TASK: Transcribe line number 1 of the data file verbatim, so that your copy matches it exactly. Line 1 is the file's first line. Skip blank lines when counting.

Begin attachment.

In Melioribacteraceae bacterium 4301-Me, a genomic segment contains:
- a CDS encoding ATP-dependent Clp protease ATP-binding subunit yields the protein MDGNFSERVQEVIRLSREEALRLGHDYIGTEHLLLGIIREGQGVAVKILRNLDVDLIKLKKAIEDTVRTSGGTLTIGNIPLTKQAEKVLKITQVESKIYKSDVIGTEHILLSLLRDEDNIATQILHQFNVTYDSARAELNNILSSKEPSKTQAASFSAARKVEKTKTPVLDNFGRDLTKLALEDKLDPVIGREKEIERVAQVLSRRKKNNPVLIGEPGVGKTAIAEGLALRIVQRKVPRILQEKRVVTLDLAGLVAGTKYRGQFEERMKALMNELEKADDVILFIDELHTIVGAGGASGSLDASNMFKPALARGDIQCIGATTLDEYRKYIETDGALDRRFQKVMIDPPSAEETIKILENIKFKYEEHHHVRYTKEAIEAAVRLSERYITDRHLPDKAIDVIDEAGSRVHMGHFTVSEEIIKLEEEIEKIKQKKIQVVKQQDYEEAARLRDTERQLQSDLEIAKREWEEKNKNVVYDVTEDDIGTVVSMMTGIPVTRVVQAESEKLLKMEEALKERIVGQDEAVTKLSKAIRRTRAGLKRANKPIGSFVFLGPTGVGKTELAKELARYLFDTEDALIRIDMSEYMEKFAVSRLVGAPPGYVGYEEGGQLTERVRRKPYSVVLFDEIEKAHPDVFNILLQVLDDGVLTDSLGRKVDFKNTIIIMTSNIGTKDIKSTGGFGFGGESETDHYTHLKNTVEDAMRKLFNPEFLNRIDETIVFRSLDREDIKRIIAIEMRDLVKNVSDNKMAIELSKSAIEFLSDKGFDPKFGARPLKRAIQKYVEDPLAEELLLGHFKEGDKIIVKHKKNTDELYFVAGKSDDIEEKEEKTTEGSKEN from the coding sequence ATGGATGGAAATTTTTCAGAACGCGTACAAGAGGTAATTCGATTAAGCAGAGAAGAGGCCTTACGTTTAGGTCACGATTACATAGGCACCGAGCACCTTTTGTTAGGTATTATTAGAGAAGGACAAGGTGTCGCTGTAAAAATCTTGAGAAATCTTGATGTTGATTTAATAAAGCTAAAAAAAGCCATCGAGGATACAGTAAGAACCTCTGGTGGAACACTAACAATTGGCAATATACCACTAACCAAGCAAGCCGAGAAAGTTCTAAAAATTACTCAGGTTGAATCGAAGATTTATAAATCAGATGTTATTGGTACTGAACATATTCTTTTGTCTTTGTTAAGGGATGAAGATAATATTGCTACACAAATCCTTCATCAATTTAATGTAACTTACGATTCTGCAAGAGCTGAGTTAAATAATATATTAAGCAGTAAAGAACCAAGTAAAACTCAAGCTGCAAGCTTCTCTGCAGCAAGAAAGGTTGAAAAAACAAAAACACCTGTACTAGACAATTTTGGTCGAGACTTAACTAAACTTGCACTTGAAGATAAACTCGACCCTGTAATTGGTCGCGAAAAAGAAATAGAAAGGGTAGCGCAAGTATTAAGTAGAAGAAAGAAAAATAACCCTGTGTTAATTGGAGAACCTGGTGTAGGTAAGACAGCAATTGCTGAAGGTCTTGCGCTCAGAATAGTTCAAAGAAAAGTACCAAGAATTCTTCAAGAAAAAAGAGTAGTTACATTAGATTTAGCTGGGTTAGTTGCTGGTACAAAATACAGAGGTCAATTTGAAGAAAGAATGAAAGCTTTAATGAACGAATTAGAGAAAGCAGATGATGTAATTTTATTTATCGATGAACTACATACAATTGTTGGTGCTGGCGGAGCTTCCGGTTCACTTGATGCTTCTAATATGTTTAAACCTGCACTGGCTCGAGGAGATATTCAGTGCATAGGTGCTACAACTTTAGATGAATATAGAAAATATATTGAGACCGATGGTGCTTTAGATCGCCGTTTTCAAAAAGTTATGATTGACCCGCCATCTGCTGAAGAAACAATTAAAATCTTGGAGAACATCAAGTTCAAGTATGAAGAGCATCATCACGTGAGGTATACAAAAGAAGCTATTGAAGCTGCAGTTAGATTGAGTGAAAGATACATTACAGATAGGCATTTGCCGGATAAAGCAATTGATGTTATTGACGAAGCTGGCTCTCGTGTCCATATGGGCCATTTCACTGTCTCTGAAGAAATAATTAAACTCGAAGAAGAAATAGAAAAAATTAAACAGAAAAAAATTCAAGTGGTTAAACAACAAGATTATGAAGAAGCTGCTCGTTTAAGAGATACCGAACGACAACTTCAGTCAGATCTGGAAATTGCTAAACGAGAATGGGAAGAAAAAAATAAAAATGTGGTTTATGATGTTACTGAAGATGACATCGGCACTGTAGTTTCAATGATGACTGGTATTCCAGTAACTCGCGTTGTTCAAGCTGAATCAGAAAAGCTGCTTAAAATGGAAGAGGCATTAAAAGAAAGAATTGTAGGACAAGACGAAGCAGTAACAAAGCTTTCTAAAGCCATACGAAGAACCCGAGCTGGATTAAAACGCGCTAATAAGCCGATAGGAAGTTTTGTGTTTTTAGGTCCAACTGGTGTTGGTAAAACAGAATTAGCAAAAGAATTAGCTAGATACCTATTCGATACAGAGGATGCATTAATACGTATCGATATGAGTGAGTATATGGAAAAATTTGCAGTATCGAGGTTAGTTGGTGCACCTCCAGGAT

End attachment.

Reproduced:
In Melioribacteraceae bacterium 4301-Me, a genomic segment contains: